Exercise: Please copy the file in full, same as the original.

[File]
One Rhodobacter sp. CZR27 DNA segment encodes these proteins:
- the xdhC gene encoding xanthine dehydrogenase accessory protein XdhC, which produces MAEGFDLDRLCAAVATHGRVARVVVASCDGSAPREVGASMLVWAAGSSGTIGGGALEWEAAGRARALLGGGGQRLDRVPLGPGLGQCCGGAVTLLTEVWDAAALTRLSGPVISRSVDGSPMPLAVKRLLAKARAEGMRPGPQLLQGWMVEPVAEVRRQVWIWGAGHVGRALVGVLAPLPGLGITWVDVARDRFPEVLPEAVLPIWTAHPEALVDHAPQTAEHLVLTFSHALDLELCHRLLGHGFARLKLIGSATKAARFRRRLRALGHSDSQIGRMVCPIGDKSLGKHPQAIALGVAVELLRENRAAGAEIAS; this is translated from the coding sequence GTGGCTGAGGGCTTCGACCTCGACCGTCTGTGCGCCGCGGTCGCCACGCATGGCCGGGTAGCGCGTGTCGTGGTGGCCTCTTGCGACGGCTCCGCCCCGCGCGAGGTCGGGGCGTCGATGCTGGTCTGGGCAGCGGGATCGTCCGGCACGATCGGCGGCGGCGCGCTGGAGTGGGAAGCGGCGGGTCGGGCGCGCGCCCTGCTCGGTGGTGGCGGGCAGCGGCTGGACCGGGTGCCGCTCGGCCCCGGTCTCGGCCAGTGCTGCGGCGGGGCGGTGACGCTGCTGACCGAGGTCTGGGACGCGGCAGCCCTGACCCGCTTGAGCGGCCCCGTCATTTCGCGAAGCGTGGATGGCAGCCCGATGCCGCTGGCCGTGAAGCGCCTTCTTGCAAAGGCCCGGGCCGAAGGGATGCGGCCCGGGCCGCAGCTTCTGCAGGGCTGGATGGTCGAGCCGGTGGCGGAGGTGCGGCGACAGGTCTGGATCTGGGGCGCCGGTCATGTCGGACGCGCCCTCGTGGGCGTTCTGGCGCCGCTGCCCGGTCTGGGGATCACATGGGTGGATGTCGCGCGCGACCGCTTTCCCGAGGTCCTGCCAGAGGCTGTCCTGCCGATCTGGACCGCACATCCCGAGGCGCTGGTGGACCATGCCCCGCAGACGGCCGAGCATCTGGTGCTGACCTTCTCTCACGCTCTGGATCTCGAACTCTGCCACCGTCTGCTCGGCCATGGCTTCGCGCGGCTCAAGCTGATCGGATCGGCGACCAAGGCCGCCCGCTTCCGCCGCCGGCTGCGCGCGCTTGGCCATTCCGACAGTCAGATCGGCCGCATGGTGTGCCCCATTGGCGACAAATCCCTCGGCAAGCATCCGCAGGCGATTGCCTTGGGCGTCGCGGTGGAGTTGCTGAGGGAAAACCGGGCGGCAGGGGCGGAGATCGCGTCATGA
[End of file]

One Rhodobacter sp. CZR27 DNA segment encodes these proteins:
- the xdhC gene encoding xanthine dehydrogenase accessory protein XdhC, which produces MAEGFDLDRLCAAVATHGRVARVVVASCDGSAPREVGASMLVWAAGSSGTIGGGALEWEAAGRARALLGGGGQRLDRVPLGPGLGQCCGGAVTLLTEVWDAAALTRLSGPVISRSVDGSPMPLAVKRLLAKARAEGMRPGPQLLQGWMVEPVAEVRRQVWIWGAGHVGRALVGVLAPLPGLGITWVDVARDRFPEVLPEAVLPIWTAHPEALVDHAPQTAEHLVLTFSHALDLELCHRLLGHGFARLKLIGSATKAARFRRRLRALGHSDSQIGRMVCPIGDKSLGKHPQAIALGVAVELLRENRAAGAEIAS; this is translated from the coding sequence GTGGCTGAGGGCTTCGACCTCGACCGTCTGTGCGCCGCGGTCGCCACGCATGGCCGGGTAGCGCGTGTCGTGGTGGCCTCTTGCGACGGCTCCGCCCCGCGCGAGGTCGGGGCGTCGATGCTGGTCTGGGCAGCGGGATCGTCCGGCACGATCGGCGGCGGCGCGCTGGAGTGGGAAGCGGCGGGTCGGGCGCGCGCCCTGCTCGGTGGTGGCGGGCAGCGGCTGGACCGGGTGCCGCTCGGCCCCGGTCTCGGCCAGTGCTGCGGCGGGGCGGTGACGCTGCTGACCGAGGTCTGGGACGCGGCAGCCCTGACCCGCTTGAGCGGCCCCGTCATTTCGCGAAGCGTGGATGGCAGCCCGATGCCGCTGGCCGTGAAGCGCCTTCTTGCAAAGGCCCGGGCCGAAGGGATGCGGCCCGGGCCGCAGCTTCTGCAGGGCTGGATGGTCGAGCCGGTGGCGGAGGTGCGGCGACAGGTCTGGATCTGGGGCGCCGGTCATGTCGGACGCGCCCTCGTGGGCGTTCTGGCGCCGCTGCCCGGTCTGGGGATCACATGGGTGGATGTCGCGCGCGACCGCTTTCCCGAGGTCCTGCCAGAGGCTGTCCTGCCGATCTGGACCGCACATCCCGAGGCGCTGGTGGACCATGCCCCGCAGACGGCCGAGCATCTGGTGCTGACCTTCTCTCACGCTCTGGATCTCGAACTCTGCCACCGTCTGCTCGGCCATGGCTTCGCGCGGCTCAAGCTGATCGGATCGGCGACCAAGGCCGCCCGCTTCCGCCGCCGGCTGCGCGCGCTTGGCCATTCCGACAGTCAGATCGGCCGCATGGTGTGCCCCATTGGCGACAAATCCCTCGGCAAGCATCCGCAGGCGATTGCCTTGGGCGTCGCGGTGGAGTTGCTGAGGGAAAACCGGGCGGCAGGGGCGGAGATCGCGTCATGA